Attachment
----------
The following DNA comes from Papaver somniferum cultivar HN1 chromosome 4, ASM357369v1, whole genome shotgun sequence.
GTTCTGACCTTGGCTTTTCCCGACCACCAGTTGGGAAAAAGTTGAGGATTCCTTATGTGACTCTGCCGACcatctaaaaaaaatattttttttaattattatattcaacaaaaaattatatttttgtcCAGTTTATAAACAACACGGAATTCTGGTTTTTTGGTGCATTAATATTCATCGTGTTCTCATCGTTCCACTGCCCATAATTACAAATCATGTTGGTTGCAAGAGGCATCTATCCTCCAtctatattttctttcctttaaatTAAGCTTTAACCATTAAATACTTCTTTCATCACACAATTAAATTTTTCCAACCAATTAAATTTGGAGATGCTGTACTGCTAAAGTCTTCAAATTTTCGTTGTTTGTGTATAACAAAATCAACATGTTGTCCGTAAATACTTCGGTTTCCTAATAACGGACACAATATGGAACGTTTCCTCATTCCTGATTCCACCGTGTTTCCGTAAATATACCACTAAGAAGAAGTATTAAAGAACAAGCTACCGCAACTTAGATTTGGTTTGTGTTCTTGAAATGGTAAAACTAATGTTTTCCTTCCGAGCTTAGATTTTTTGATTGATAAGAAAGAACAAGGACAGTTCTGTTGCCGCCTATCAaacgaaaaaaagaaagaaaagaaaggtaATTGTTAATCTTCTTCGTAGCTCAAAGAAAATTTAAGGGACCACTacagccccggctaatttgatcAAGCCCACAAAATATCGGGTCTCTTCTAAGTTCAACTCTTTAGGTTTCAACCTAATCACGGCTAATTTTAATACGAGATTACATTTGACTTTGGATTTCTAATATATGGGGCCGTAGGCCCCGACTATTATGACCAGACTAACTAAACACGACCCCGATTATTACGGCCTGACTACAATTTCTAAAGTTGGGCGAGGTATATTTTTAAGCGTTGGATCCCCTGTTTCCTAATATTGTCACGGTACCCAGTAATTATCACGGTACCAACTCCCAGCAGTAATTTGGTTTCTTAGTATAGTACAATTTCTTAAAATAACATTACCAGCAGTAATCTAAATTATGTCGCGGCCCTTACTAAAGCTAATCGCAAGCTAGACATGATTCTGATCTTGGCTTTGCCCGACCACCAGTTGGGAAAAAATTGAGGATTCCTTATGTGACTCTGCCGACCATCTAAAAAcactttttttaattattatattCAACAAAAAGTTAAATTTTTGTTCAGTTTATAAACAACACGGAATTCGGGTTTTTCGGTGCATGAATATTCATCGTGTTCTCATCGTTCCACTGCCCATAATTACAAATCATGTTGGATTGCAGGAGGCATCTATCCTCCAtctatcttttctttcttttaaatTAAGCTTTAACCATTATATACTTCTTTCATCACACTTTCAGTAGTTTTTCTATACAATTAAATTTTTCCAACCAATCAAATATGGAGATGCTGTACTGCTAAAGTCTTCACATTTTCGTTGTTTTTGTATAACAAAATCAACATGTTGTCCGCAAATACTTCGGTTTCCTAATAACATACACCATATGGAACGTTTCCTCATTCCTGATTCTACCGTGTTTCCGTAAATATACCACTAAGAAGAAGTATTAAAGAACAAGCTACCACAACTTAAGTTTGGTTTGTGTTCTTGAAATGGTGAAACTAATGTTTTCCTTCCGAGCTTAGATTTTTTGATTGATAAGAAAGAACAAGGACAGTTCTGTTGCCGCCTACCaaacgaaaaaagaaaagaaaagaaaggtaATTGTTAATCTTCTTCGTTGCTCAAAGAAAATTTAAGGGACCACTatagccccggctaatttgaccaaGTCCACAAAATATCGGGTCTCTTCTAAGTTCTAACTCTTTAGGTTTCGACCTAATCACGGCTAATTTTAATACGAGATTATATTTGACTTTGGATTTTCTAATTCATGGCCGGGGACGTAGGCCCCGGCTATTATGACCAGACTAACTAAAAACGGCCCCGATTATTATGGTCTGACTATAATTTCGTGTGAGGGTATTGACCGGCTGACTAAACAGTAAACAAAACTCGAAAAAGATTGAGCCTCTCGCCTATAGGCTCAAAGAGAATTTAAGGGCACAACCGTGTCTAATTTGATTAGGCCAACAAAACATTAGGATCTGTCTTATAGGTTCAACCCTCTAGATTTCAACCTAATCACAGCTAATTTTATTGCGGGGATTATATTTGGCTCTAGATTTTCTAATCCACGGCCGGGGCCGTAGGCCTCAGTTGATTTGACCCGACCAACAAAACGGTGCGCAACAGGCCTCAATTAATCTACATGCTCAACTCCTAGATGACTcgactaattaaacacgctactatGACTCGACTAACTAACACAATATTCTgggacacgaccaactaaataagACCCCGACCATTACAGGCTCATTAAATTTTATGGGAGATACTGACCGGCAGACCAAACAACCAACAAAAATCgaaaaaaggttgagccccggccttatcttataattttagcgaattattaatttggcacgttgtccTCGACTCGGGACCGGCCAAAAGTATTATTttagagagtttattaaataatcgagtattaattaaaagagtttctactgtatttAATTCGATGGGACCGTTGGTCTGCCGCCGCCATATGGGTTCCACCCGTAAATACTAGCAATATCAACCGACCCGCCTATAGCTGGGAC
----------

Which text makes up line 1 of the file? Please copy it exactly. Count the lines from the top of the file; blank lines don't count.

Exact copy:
The following DNA comes from Papaver somniferum cultivar HN1 chromosome 4, ASM357369v1, whole genome shotgun sequence.